CSU ordered to release $75k Palin contract
SACRAMENTO – A California university on Thursday released Sarah Palin’s contract for a June speech in order to comply with a court order.
California State University, Stanislaus, made the nine-page document public after saying earlier in the day that it did not have a copy.
The school said it obtained the contract from its nonprofit foundation arm, which handled the negotiations with the Washington Speakers Bureau to arrange the former Alaska governor’s appearance at a fundraiser.
Stanislaus County Superior Court Judge Roger Beauchesne on Monday ordered CSU to hand over the contract, along with other documents related to Palin’s June 25 appearance at the university’s Turlock campus. The open-government group Californians Aware had filed a lawsuit in April accusing the university of violating its disclosure obligations under the California Public Records Act.
The contract, dated March 18, includes Palin’s $75,000 speaking fee-an amount the foundation made public in July. Other requests include first-class airfare for two from Anchorage to California-if she flies commercial. If not, “the private aircraft MUST BE a Lear 60 or larger …,” the contract specified.
The contract also said Palin must be provided with a suite and two single rooms in a deluxe hotel near the Central Valley campus. During her speech, her lectern must be stocked with two unopened water bottles and bendable straws.
The CSU Stanislaus Foundation ultimately spent about $2,500 on Palin’s hotel, security and a portion of her transportation to and from the small town of Turlock, spokeswoman Eve Hightower said last month.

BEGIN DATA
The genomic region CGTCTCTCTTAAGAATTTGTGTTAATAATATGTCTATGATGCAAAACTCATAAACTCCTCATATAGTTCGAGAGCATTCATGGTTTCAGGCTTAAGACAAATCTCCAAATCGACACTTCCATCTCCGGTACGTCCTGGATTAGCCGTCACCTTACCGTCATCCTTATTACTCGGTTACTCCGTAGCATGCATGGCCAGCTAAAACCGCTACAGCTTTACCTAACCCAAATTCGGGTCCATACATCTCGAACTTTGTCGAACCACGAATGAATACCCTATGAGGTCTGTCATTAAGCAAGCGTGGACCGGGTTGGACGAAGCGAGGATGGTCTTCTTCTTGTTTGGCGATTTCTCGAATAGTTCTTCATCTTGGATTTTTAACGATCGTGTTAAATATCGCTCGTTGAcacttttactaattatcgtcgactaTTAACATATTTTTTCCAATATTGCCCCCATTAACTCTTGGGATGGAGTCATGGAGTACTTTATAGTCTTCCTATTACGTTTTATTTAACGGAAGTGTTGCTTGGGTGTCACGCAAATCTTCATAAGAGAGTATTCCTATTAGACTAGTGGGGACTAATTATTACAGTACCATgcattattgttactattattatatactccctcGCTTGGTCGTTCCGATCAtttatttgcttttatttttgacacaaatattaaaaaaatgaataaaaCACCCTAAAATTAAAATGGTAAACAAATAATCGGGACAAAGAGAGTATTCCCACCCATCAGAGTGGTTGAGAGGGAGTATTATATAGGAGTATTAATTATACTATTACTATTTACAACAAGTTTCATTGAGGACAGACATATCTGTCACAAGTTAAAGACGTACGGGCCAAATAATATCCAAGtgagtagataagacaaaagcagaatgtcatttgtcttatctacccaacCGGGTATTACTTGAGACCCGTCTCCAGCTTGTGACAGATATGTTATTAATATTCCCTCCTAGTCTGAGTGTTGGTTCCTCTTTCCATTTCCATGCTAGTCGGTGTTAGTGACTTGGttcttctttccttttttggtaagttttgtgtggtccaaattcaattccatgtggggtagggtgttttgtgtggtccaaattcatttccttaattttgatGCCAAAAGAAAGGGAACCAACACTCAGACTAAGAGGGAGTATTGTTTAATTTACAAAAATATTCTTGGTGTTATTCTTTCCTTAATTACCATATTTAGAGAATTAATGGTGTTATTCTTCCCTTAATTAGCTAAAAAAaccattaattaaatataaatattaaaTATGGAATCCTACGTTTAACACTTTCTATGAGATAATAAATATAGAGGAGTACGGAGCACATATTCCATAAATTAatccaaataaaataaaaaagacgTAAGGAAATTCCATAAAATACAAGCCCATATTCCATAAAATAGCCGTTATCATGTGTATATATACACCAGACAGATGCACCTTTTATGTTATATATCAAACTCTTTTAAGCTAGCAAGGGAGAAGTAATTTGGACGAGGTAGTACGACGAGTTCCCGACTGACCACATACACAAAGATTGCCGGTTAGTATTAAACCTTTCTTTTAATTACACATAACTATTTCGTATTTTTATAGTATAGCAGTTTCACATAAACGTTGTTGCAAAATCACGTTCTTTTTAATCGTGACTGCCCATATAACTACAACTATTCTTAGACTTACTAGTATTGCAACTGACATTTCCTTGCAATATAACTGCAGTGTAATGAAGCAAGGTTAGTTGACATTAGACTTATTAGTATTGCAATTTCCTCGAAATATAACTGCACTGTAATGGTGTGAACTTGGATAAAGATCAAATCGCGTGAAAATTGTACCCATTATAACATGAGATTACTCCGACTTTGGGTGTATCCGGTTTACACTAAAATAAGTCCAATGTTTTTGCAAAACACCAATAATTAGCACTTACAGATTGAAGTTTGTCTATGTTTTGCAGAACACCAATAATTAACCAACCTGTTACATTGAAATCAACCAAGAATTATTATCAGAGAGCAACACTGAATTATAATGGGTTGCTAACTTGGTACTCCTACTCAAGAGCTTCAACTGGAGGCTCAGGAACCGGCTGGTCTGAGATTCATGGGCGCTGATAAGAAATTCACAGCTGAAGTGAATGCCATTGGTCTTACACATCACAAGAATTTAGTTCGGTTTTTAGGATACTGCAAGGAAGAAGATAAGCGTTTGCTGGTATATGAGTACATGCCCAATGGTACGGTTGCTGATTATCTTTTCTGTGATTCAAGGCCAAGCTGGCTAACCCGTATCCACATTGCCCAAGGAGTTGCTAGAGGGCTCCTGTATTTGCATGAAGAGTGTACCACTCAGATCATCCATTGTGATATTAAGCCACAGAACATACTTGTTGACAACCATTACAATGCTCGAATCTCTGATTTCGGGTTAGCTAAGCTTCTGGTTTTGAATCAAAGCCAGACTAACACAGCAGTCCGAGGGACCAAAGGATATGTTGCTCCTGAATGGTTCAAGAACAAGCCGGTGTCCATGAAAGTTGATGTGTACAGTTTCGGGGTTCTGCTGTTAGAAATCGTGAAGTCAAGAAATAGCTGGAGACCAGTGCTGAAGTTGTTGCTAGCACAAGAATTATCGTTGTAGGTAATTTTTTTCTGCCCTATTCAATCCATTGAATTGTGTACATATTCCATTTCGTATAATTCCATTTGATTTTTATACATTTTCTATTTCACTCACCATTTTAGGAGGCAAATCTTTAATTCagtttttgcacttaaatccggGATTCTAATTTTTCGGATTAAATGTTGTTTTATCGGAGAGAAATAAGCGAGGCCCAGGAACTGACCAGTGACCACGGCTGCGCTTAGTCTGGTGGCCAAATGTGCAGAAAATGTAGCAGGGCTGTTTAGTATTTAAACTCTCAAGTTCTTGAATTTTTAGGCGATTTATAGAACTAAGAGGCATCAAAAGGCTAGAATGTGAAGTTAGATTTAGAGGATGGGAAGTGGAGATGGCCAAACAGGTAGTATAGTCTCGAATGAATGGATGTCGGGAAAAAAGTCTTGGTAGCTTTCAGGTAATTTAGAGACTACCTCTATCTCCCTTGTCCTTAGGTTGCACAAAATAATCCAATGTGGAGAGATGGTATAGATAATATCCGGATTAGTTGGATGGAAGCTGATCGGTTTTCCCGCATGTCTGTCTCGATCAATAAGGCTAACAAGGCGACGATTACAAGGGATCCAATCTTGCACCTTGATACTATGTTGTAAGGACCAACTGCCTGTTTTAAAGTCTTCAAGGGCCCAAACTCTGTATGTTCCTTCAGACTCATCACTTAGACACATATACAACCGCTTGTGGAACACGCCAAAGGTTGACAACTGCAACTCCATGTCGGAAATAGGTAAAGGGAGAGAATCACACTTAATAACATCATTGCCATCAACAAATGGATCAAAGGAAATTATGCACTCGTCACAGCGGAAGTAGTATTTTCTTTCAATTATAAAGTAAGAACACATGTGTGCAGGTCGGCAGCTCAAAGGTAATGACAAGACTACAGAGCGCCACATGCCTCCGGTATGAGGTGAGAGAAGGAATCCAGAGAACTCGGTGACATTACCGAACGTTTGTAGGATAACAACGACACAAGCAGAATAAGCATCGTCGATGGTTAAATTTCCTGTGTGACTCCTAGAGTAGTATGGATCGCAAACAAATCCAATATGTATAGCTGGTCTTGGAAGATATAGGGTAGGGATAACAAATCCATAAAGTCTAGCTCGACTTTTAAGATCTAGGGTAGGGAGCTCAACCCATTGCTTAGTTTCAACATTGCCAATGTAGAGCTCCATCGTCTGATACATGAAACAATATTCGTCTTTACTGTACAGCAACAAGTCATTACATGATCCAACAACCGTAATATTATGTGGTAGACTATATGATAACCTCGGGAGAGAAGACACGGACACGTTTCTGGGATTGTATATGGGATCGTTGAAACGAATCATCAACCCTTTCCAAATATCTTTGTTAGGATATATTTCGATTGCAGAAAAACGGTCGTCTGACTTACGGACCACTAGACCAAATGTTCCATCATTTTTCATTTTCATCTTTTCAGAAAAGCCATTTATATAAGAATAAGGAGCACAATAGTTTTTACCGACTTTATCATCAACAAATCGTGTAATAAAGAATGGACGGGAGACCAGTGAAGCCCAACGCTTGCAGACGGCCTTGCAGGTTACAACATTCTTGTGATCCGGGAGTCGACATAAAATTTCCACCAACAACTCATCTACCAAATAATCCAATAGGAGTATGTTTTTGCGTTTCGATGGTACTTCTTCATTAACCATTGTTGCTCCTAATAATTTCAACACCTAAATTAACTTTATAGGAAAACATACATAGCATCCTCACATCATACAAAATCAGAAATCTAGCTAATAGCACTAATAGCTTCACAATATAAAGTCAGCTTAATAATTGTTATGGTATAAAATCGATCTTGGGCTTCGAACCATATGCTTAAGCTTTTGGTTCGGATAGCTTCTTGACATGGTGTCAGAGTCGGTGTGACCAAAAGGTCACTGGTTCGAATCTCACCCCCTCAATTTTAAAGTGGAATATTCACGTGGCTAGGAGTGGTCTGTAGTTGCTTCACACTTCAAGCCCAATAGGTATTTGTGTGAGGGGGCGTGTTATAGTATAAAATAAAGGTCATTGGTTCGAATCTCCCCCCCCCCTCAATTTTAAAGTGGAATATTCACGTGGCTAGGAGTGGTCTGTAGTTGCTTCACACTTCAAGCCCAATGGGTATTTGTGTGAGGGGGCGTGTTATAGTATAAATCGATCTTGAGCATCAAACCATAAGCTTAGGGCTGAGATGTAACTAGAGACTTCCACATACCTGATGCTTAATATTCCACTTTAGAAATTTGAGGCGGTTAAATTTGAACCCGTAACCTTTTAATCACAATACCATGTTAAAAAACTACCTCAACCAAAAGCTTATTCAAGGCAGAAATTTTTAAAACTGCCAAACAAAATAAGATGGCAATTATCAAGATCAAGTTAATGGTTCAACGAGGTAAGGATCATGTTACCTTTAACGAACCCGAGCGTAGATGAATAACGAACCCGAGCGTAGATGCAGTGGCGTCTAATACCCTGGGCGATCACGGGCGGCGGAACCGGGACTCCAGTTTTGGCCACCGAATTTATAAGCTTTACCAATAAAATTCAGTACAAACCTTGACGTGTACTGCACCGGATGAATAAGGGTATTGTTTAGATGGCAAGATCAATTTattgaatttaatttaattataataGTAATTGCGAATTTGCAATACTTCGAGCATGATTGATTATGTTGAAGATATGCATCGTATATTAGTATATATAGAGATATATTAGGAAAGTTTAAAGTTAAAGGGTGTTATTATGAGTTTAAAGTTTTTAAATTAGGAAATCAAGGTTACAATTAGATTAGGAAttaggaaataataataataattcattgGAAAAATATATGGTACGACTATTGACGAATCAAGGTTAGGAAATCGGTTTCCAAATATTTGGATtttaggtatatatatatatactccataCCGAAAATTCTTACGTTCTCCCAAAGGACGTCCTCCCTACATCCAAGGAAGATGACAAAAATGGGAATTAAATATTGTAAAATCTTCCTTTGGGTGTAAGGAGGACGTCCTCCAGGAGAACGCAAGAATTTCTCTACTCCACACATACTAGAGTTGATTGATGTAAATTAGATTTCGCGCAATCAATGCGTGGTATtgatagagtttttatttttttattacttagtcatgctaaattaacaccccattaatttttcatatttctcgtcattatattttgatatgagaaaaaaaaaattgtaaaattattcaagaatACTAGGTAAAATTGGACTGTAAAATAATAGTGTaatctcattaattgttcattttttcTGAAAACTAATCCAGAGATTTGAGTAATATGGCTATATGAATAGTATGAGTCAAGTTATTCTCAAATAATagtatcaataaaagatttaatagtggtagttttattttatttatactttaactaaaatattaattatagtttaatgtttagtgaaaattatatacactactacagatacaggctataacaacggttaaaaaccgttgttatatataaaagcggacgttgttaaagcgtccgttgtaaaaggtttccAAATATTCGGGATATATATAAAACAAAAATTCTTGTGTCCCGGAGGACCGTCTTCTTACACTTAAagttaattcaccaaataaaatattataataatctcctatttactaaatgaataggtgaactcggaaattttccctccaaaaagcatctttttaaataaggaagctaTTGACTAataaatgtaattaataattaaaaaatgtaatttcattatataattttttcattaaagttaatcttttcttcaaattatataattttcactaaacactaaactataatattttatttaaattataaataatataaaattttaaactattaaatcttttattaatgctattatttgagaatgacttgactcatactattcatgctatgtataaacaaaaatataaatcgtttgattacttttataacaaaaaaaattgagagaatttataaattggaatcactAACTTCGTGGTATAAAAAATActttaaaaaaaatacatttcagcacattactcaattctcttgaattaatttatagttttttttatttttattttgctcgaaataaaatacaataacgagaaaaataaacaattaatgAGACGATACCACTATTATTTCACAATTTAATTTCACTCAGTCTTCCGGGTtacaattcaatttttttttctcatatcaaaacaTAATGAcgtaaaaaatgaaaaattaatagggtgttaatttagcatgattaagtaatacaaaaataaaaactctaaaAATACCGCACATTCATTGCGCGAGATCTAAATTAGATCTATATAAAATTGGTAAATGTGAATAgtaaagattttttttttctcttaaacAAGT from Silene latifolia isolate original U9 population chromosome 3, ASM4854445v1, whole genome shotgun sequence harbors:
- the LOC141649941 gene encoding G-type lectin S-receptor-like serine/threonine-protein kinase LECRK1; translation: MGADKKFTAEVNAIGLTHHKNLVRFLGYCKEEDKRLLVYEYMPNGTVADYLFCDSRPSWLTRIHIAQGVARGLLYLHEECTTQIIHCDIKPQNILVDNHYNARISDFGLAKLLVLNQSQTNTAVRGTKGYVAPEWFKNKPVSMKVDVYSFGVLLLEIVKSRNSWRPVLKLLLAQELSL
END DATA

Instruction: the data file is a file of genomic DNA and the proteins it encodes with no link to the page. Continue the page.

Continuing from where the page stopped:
A donor flew Palin in via private jet, and she paid for her own hair appointment, Hightower said.
School officials said in July the fundraiser raised more than $207,000 for the university, making it the most successful fundraiser in campus history.
The foundation previously said it was unable to reveal any details about the contract because of a strict nondisclosure clause. That clause, outlined on page 7, specifies that Palin’s compensation and “special requirements” must remain private.
Hightower said foundation president Matt Swanson did not consult the speakers’ bureau before releasing the document to the university to be made public Thursday afternoon. The speakers’ bureau did not immediately respond to requests for comment Thursday evening from The Associated Press.
“The foundation is doing what must be done to put any lingering issues to rest,” Hightower said.
The university has said all negotiations surrounding the event fell to its foundation, which is not subject to the same public records requirements that apply to California’s higher education institutions. The judge did not dispute that claim, but said CSU’s use of the contract made it part of the public record and subject to disclosure. He did not specify what he meant by “use.”
Thursday marked the first time the full contract had been released. Five pages detailing Palin’s transportation, accommodation and other demands appeared to be identical to a document CSU Stanislaus students claimed to have pulled from a campus trash bin in April. That document was dated March 16.
At the time, university president Hamid Shirvani said he believed the document was stolen from a recycling bin in a campus administrator’s office.
The incident prompted an investigation by the state attorney general’s office, which also examined the foundation’s finances. The office recently announced it had found no violation of state law upon examining the foundation’s fundraising practices, and spokesman Jim Finefrock confirmed Thursday that the investigation was complete.
In addition, the Stanislaus County District Attorney in May cleared the school of intentionally destroying documents and found no wrongdoing by any students.
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